Edinburgh Fringe 2016
Investigative performer shows how to fall in love with a convicted murderer on death row.
“No woman has ever got a love letter until they’ve got one from a man in prison” says Stephanie Ridings. She should know. She’s fallen for a man on death row, Huntsville, Texas. Trailer parks, gun shops, roadkill – you get the picture. There’s a desperately sad scene where she meets him for the first time. She has twenty dollars in coins for the vending machine… but then there he is, standing there behind the bullet proof glass. She doesn’t know where to look. It brings tears to the eyes. We understand at that moment how this happens. This is a show about unconditional love.
Stephanie has love problems of her own. Her partner, Stompy, stomps around the house back in Kenilworth and is less than supportive about Stephanie’s investigative journalism. “I’m good at detective research” she says, “Some call it stalking.” He’s worried that she’s becoming ‘obsessed’ again. Get over it Stompy, you’ve chosen to live with an artist, it’s what they do, comes with the territory. Likewise, Stephanie’s mother would prefer her “to do a comedy with less research.” Really? They’re ten-a-penny. This show is unique, exceptional; wake up Mom, and Stompy come to that, Stephanie’s talent needs all the support it can get. High maintenance though, literally, all this transatlantic fieldwork is expensive… “that’s why they give us credit cards” she quips.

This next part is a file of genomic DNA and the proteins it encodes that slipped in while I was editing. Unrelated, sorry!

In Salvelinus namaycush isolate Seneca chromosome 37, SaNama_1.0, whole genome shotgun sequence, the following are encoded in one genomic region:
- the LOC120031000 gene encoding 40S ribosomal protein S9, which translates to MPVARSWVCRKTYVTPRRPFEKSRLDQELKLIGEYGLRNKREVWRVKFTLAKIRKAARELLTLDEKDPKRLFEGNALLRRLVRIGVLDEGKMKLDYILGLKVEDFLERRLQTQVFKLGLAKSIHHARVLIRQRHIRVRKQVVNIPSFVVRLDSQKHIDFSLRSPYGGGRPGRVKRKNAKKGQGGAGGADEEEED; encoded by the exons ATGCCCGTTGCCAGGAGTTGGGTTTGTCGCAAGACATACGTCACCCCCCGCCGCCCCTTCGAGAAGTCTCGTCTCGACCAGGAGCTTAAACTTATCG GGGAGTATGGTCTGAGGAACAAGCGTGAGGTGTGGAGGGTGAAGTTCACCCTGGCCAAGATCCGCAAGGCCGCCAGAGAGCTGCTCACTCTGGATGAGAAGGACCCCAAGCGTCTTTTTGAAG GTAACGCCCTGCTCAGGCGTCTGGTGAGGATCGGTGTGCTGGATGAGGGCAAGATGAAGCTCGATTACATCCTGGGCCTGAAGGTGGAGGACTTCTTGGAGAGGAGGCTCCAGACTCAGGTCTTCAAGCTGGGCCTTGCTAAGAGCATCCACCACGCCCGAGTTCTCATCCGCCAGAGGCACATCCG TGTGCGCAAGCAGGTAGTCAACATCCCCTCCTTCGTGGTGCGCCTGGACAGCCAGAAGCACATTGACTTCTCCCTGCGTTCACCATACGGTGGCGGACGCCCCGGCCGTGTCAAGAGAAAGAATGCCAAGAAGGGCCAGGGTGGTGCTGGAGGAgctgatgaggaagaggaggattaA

I can’t quite think of anyone quite like Ridings. She goes deep. Far deeper than Louis Theroux or Jon Ronson. She loses the objective distance – there’s a constant emotional frisson, a desperately sad one. The research is meticulous and the stagecraft finely tuned, disarming, dripping with chilling lines. Dripping like blood. Jonny, the gun wielding ‘bad boy’ murderer who she falls for, has been waiting to be executed for 15 years. Eventually they will ring a bell for each of those years as he is put down like a dog. Though that’s not quite true -dogs are put down with far more dignity. Like Oscar Wilde’s Ballad of Reading Gaol, this piece leaves you in no uncertain terms about case against ‘state sponsored homicide’. It diminishes us all. I was left asking: Why let the murderers commit two crimes? The first against their victims and the second against our civic humanity?
Well done Stephanie Ridings. We love you.